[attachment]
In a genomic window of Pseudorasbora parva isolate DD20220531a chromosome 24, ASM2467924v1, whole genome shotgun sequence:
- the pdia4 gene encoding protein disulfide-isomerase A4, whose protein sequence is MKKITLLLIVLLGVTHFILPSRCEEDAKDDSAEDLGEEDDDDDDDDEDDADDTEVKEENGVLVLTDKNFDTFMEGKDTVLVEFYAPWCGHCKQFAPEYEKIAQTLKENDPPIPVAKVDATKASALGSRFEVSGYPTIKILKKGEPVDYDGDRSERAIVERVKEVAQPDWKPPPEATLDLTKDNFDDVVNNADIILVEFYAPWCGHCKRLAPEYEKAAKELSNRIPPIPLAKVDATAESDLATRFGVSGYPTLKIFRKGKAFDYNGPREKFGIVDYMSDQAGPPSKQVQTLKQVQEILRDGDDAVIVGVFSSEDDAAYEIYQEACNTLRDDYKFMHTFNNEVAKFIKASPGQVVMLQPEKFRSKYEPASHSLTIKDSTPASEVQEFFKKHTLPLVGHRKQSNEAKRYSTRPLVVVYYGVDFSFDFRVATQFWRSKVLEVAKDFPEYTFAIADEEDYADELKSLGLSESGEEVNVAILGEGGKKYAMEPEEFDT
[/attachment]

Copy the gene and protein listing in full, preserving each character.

In a genomic window of Pseudorasbora parva isolate DD20220531a chromosome 24, ASM2467924v1, whole genome shotgun sequence:
- the pdia4 gene encoding protein disulfide-isomerase A4, whose protein sequence is MKKITLLLIVLLGVTHFILPSRCEEDAKDDSAEDLGEEDDDDDDDDEDDADDTEVKEENGVLVLTDKNFDTFMEGKDTVLVEFYAPWCGHCKQFAPEYEKIAQTLKENDPPIPVAKVDATKASALGSRFEVSGYPTIKILKKGEPVDYDGDRSERAIVERVKEVAQPDWKPPPEATLDLTKDNFDDVVNNADIILVEFYAPWCGHCKRLAPEYEKAAKELSNRIPPIPLAKVDATAESDLATRFGVSGYPTLKIFRKGKAFDYNGPREKFGIVDYMSDQAGPPSKQVQTLKQVQEILRDGDDAVIVGVFSSEDDAAYEIYQEACNTLRDDYKFMHTFNNEVAKFIKASPGQVVMLQPEKFRSKYEPASHSLTIKDSTPASEVQEFFKKHTLPLVGHRKQSNEAKRYSTRPLVVVYYGVDFSFDFRVATQFWRSKVLEVAKDFPEYTFAIADEEDYADELKSLGLSESGEEVNVAILGEGGKKYAMEPEEFDT